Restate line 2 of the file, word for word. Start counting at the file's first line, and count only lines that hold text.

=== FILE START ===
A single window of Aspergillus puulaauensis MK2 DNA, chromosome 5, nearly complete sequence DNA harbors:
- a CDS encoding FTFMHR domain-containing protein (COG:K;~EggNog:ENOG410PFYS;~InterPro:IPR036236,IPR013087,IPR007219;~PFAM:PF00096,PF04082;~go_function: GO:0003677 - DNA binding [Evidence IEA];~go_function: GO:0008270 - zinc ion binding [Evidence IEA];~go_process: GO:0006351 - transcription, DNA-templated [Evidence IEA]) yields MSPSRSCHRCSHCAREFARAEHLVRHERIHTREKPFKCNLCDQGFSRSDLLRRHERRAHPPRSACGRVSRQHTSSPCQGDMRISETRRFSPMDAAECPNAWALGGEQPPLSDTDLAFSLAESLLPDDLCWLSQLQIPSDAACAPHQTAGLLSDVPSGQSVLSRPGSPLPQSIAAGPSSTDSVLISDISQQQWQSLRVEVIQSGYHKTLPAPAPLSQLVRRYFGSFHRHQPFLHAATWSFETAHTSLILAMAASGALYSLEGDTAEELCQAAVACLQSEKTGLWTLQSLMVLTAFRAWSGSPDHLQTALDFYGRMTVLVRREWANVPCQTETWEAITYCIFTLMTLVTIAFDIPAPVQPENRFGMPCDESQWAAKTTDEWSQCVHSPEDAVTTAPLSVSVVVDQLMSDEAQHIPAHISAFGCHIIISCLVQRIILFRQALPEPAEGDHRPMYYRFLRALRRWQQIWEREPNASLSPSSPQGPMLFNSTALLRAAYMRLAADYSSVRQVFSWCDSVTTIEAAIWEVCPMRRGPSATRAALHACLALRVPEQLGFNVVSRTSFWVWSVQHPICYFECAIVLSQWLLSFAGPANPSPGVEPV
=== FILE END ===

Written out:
- a CDS encoding FTFMHR domain-containing protein (COG:K;~EggNog:ENOG410PFYS;~InterPro:IPR036236,IPR013087,IPR007219;~PFAM:PF00096,PF04082;~go_function: GO:0003677 - DNA binding [Evidence IEA];~go_function: GO:0008270 - zinc ion binding [Evidence IEA];~go_process: GO:0006351 - transcription, DNA-templated [Evidence IEA]) yields MSPSRSCHRCSHCAREFARAEHLVRHERIHTREKPFKCNLCDQGFSRSDLLRRHERRAHPPRSACGRVSRQHTSSPCQGDMRISETRRFSPMDAAECPNAWALGGEQPPLSDTDLAFSLAESLLPDDLCWLSQLQIPSDAACAPHQTAGLLSDVPSGQSVLSRPGSPLPQSIAAGPSSTDSVLISDISQQQWQSLRVEVIQSGYHKTLPAPAPLSQLVRRYFGSFHRHQPFLHAATWSFETAHTSLILAMAASGALYSLEGDTAEELCQAAVACLQSEKTGLWTLQSLMVLTAFRAWSGSPDHLQTALDFYGRMTVLVRREWANVPCQTETWEAITYCIFTLMTLVTIAFDIPAPVQPENRFGMPCDESQWAAKTTDEWSQCVHSPEDAVTTAPLSVSVVVDQLMSDEAQHIPAHISAFGCHIIISCLVQRIILFRQALPEPAEGDHRPMYYRFLRALRRWQQIWEREPNASLSPSSPQGPMLFNSTALLRAAYMRLAADYSSVRQVFSWCDSVTTIEAAIWEVCPMRRGPSATRAALHACLALRVPEQLGFNVVSRTSFWVWSVQHPICYFECAIVLSQWLLSFAGPANPSPGVEPV